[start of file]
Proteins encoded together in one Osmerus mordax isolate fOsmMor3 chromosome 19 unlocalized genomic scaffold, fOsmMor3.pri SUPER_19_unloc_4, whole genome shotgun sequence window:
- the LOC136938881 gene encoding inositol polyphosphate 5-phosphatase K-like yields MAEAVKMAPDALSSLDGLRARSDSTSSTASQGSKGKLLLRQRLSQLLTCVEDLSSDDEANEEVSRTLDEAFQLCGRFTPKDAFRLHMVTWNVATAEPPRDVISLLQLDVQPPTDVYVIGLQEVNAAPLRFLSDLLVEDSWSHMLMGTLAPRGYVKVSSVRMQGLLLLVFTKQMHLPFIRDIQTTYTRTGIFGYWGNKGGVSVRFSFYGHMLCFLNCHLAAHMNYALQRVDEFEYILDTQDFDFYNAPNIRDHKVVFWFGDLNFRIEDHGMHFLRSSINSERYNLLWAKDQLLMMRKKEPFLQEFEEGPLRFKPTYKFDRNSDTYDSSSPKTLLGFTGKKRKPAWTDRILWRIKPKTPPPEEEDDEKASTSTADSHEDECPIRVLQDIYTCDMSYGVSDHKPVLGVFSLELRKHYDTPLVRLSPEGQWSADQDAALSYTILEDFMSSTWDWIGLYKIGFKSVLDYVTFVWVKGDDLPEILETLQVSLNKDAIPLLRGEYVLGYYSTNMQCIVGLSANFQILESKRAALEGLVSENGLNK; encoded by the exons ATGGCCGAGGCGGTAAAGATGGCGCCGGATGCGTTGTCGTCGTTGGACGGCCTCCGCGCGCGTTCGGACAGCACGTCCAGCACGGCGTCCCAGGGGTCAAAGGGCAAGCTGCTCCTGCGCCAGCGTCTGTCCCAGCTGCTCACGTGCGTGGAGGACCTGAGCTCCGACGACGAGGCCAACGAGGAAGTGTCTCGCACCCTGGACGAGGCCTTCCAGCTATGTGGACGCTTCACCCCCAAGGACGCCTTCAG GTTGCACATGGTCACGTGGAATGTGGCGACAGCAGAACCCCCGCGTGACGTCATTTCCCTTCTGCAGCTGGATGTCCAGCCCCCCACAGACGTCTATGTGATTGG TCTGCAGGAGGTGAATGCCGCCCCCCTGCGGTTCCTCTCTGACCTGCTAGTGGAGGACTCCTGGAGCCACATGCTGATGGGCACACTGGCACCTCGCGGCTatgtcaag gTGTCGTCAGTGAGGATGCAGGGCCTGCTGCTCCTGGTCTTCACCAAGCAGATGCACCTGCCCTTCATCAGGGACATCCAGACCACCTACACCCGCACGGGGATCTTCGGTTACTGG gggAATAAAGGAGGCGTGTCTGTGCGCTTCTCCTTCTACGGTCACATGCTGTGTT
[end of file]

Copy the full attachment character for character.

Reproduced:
Proteins encoded together in one Osmerus mordax isolate fOsmMor3 chromosome 19 unlocalized genomic scaffold, fOsmMor3.pri SUPER_19_unloc_4, whole genome shotgun sequence window:
- the LOC136938881 gene encoding inositol polyphosphate 5-phosphatase K-like yields MAEAVKMAPDALSSLDGLRARSDSTSSTASQGSKGKLLLRQRLSQLLTCVEDLSSDDEANEEVSRTLDEAFQLCGRFTPKDAFRLHMVTWNVATAEPPRDVISLLQLDVQPPTDVYVIGLQEVNAAPLRFLSDLLVEDSWSHMLMGTLAPRGYVKVSSVRMQGLLLLVFTKQMHLPFIRDIQTTYTRTGIFGYWGNKGGVSVRFSFYGHMLCFLNCHLAAHMNYALQRVDEFEYILDTQDFDFYNAPNIRDHKVVFWFGDLNFRIEDHGMHFLRSSINSERYNLLWAKDQLLMMRKKEPFLQEFEEGPLRFKPTYKFDRNSDTYDSSSPKTLLGFTGKKRKPAWTDRILWRIKPKTPPPEEEDDEKASTSTADSHEDECPIRVLQDIYTCDMSYGVSDHKPVLGVFSLELRKHYDTPLVRLSPEGQWSADQDAALSYTILEDFMSSTWDWIGLYKIGFKSVLDYVTFVWVKGDDLPEILETLQVSLNKDAIPLLRGEYVLGYYSTNMQCIVGLSANFQILESKRAALEGLVSENGLNK; encoded by the exons ATGGCCGAGGCGGTAAAGATGGCGCCGGATGCGTTGTCGTCGTTGGACGGCCTCCGCGCGCGTTCGGACAGCACGTCCAGCACGGCGTCCCAGGGGTCAAAGGGCAAGCTGCTCCTGCGCCAGCGTCTGTCCCAGCTGCTCACGTGCGTGGAGGACCTGAGCTCCGACGACGAGGCCAACGAGGAAGTGTCTCGCACCCTGGACGAGGCCTTCCAGCTATGTGGACGCTTCACCCCCAAGGACGCCTTCAG GTTGCACATGGTCACGTGGAATGTGGCGACAGCAGAACCCCCGCGTGACGTCATTTCCCTTCTGCAGCTGGATGTCCAGCCCCCCACAGACGTCTATGTGATTGG TCTGCAGGAGGTGAATGCCGCCCCCCTGCGGTTCCTCTCTGACCTGCTAGTGGAGGACTCCTGGAGCCACATGCTGATGGGCACACTGGCACCTCGCGGCTatgtcaag gTGTCGTCAGTGAGGATGCAGGGCCTGCTGCTCCTGGTCTTCACCAAGCAGATGCACCTGCCCTTCATCAGGGACATCCAGACCACCTACACCCGCACGGGGATCTTCGGTTACTGG gggAATAAAGGAGGCGTGTCTGTGCGCTTCTCCTTCTACGGTCACATGCTGTGTT